In the realm of “Are you kidding me?” —
The following was written by Elizabeth Dwoskin, posted on WSJ Blogs:
A marketing company purporting to sell lists of rape and domestic violence victims removed the lists from its website Wednesday after being contacted by The Wall Street Journal.
Medbase200, a Lake Forest, Ill., company that sells marketing information to pharmaceutical companies, had been offering a list of “rape sufferers” on its website, at a cost of $79 for 1,000 names.
The company also removed lists of domestic violence victims, HIV/AIDS patients and “peer pressure sufferers” that it had been offering for sale, until it was contacted by the Journal.
The rape-victims list was first disclosed by Pam Dixon, executive director of the World Privacy Forum, at a Senate hearing Wednesday about the data-broker industry. Ms. Dixon could not be reached for comment after her testimony.
The hearing was part of a Senate Commerce Committee investigation into the data-broker industry. In a report Wednesday, the committee said marketers maintain databases that purport to track and sell the names of people who have diabetes, depression, and osteoporosis, as well as how often women visit a gynecologist. The report said individuals don’t have a right to know what types of data the companies collect, how people are placed in categories, or who buys the information.
Medbase200, a unit of Integrated Business Services Inc., sells lists of health-care providers and of people purportedly suffering from ailments such as diabetes and arthritis to pharmaceutical companies.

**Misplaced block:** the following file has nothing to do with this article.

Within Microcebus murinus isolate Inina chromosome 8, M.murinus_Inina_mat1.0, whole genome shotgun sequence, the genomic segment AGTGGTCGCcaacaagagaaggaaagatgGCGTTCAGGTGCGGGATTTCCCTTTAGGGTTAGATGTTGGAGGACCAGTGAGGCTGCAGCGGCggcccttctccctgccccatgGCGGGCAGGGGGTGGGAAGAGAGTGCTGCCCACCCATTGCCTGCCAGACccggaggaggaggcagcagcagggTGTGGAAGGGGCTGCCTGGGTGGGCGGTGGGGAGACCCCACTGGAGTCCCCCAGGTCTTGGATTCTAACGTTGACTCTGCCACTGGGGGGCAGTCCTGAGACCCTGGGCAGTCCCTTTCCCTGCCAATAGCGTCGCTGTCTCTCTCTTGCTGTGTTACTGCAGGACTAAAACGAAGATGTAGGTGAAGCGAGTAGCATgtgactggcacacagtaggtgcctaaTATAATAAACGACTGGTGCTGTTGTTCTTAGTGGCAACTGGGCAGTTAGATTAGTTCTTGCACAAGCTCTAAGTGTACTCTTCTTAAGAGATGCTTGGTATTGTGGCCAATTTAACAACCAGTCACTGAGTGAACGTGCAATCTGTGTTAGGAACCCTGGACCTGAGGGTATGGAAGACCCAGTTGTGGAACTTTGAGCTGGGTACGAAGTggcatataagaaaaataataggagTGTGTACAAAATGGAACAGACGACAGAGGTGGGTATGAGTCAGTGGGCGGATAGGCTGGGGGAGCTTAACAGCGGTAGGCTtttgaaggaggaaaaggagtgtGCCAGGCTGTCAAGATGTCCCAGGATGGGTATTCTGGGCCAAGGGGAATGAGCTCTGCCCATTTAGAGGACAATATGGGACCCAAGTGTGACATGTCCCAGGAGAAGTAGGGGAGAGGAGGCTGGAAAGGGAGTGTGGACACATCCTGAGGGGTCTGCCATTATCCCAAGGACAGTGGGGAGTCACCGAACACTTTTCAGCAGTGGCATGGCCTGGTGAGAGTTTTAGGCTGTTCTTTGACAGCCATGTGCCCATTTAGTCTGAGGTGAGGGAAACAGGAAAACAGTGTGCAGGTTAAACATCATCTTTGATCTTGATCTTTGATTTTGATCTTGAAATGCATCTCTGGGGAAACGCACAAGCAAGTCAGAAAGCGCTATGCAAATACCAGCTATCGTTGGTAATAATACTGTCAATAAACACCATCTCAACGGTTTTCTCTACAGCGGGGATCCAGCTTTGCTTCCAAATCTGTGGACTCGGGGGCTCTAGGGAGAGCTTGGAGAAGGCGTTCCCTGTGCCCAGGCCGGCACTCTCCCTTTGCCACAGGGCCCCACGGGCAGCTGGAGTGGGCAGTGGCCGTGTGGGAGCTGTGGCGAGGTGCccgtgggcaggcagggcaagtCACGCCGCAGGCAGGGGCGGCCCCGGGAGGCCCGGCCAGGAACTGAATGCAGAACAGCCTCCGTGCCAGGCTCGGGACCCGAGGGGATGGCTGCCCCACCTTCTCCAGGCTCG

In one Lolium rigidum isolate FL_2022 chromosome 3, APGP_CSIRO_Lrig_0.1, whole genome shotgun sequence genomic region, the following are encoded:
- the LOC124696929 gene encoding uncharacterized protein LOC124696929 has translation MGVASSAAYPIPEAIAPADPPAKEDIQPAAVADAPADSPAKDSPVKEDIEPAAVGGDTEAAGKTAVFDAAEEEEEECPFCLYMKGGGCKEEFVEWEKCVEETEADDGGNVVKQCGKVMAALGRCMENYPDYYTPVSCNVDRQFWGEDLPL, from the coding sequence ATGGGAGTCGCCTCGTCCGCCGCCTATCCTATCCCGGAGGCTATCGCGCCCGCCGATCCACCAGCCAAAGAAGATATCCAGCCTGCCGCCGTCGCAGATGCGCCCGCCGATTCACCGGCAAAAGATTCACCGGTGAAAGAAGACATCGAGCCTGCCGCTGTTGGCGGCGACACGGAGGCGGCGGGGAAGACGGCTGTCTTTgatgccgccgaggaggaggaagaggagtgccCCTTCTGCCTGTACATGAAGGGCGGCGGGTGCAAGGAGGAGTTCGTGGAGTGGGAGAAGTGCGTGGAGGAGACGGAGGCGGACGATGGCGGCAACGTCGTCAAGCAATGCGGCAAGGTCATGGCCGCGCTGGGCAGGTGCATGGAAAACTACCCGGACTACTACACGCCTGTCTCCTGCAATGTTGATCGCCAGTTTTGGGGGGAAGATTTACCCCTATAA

In an interview, Integrated Business Services President Sam Tartamella initially denied that his company maintained or sold databases of rape victims. After the Journal provided him a link to the “rape sufferers” page, he said he would remove it from Medbase200′s website. The page was removed later Wednesday.
In a subsequent email conversation, Tartamella said the company had never maintained an actual list of rape victims. “No one has ever leased, rented or otherwise acquired such a file from our firm, ever,” he said.
He said a “hypothetical list of health conditions/ailments was used as a hypothetical” file for an internal test. “Apparently, that ‘test’ datacard was never removed after the website went live,” he wrote.
Tartamella said he was combing through his company’s website to ensure “that other errors are not present.”
To compile its lists of patients, Tartamella said the company used direct surveys, along with proprietary models that could not be shared.
Note: This post has been updated to reflect that Medscape200 also removed a list of HIV/AIDS patients that had been on its website.